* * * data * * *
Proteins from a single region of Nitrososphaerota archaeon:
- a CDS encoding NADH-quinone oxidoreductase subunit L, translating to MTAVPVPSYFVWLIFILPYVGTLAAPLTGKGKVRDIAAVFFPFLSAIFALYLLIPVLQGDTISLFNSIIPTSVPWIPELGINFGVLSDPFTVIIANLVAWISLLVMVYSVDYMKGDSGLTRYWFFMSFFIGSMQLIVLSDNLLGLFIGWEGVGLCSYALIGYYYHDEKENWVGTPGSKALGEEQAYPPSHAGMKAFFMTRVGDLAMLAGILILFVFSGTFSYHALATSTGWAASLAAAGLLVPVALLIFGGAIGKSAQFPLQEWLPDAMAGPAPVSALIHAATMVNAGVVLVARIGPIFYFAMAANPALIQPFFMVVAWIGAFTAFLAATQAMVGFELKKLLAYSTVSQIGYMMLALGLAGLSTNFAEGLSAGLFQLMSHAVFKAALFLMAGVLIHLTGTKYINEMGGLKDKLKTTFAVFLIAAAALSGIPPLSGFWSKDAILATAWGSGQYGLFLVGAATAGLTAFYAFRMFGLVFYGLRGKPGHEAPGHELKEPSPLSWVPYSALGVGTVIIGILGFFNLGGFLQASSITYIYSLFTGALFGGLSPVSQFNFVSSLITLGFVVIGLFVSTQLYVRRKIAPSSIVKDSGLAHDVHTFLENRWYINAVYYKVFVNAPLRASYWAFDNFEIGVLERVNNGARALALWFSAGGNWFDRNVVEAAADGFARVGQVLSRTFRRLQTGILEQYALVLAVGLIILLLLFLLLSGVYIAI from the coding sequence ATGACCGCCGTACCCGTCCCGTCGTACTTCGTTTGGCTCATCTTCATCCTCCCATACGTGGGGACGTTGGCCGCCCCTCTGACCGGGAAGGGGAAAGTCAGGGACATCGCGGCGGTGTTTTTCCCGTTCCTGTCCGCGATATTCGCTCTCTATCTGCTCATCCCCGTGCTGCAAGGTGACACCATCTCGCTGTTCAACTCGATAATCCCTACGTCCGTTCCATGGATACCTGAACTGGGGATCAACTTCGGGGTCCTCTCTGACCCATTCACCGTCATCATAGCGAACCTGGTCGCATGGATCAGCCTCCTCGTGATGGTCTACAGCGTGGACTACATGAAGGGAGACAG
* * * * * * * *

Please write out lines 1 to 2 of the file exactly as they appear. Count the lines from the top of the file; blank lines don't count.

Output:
Proteins from a single region of Nitrososphaerota archaeon:
- a CDS encoding NADH-quinone oxidoreductase subunit L, translating to MTAVPVPSYFVWLIFILPYVGTLAAPLTGKGKVRDIAAVFFPFLSAIFALYLLIPVLQGDTISLFNSIIPTSVPWIPELGINFGVLSDPFTVIIANLVAWISLLVMVYSVDYMKGDSGLTRYWFFMSFFIGSMQLIVLSDNLLGLFIGWEGVGLCSYALIGYYYHDEKENWVGTPGSKALGEEQAYPPSHAGMKAFFMTRVGDLAMLAGILILFVFSGTFSYHALATSTGWAASLAAAGLLVPVALLIFGGAIGKSAQFPLQEWLPDAMAGPAPVSALIHAATMVNAGVVLVARIGPIFYFAMAANPALIQPFFMVVAWIGAFTAFLAATQAMVGFELKKLLAYSTVSQIGYMMLALGLAGLSTNFAEGLSAGLFQLMSHAVFKAALFLMAGVLIHLTGTKYINEMGGLKDKLKTTFAVFLIAAAALSGIPPLSGFWSKDAILATAWGSGQYGLFLVGAATAGLTAFYAFRMFGLVFYGLRGKPGHEAPGHELKEPSPLSWVPYSALGVGTVIIGILGFFNLGGFLQASSITYIYSLFTGALFGGLSPVSQFNFVSSLITLGFVVIGLFVSTQLYVRRKIAPSSIVKDSGLAHDVHTFLENRWYINAVYYKVFVNAPLRASYWAFDNFEIGVLERVNNGARALALWFSAGGNWFDRNVVEAAADGFARVGQVLSRTFRRLQTGILEQYALVLAVGLIILLLLFLLLSGVYIAI from the coding sequence ATGACCGCCGTACCCGTCCCGTCGTACTTCGTTTGGCTCATCTTCATCCTCCCATACGTGGGGACGTTGGCCGCCCCTCTGACCGGGAAGGGGAAAGTCAGGGACATCGCGGCGGTGTTTTTCCCGTTCCTGTCCGCGATATTCGCTCTCTATCTGCTCATCCCCGTGCTGCAAGGTGACACCATCTCGCTGTTCAACTCGATAATCCCTACGTCCGTTCCATGGATACCTGAACTGGGGATCAACTTCGGGGTCCTCTCTGACCCATTCACCGTCATCATAGCGAACCTGGTCGCATGGATCAGCCTCCTCGTGATGGTCTACAGCGTGGACTACATGAAGGGAGACAG